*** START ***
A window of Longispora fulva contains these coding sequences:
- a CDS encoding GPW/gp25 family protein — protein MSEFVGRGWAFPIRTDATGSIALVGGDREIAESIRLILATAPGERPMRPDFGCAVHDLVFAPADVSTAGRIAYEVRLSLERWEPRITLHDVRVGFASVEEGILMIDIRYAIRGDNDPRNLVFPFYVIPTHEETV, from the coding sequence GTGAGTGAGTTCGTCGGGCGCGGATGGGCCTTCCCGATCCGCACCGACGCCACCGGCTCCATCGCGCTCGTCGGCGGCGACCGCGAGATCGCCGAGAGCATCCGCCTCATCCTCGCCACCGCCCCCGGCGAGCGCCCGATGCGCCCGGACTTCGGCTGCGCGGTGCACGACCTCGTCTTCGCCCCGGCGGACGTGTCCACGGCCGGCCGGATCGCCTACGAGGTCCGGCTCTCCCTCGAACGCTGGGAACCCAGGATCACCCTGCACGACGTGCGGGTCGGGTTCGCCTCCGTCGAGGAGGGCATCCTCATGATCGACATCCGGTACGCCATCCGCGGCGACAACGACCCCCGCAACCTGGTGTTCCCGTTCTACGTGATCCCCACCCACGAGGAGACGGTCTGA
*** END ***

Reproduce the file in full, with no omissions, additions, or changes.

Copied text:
A window of Longispora fulva contains these coding sequences:
- a CDS encoding GPW/gp25 family protein — protein MSEFVGRGWAFPIRTDATGSIALVGGDREIAESIRLILATAPGERPMRPDFGCAVHDLVFAPADVSTAGRIAYEVRLSLERWEPRITLHDVRVGFASVEEGILMIDIRYAIRGDNDPRNLVFPFYVIPTHEETV, from the coding sequence GTGAGTGAGTTCGTCGGGCGCGGATGGGCCTTCCCGATCCGCACCGACGCCACCGGCTCCATCGCGCTCGTCGGCGGCGACCGCGAGATCGCCGAGAGCATCCGCCTCATCCTCGCCACCGCCCCCGGCGAGCGCCCGATGCGCCCGGACTTCGGCTGCGCGGTGCACGACCTCGTCTTCGCCCCGGCGGACGTGTCCACGGCCGGCCGGATCGCCTACGAGGTCCGGCTCTCCCTCGAACGCTGGGAACCCAGGATCACCCTGCACGACGTGCGGGTCGGGTTCGCCTCCGTCGAGGAGGGCATCCTCATGATCGACATCCGGTACGCCATCCGCGGCGACAACGACCCCCGCAACCTGGTGTTCCCGTTCTACGTGATCCCCACCCACGAGGAGACGGTCTGA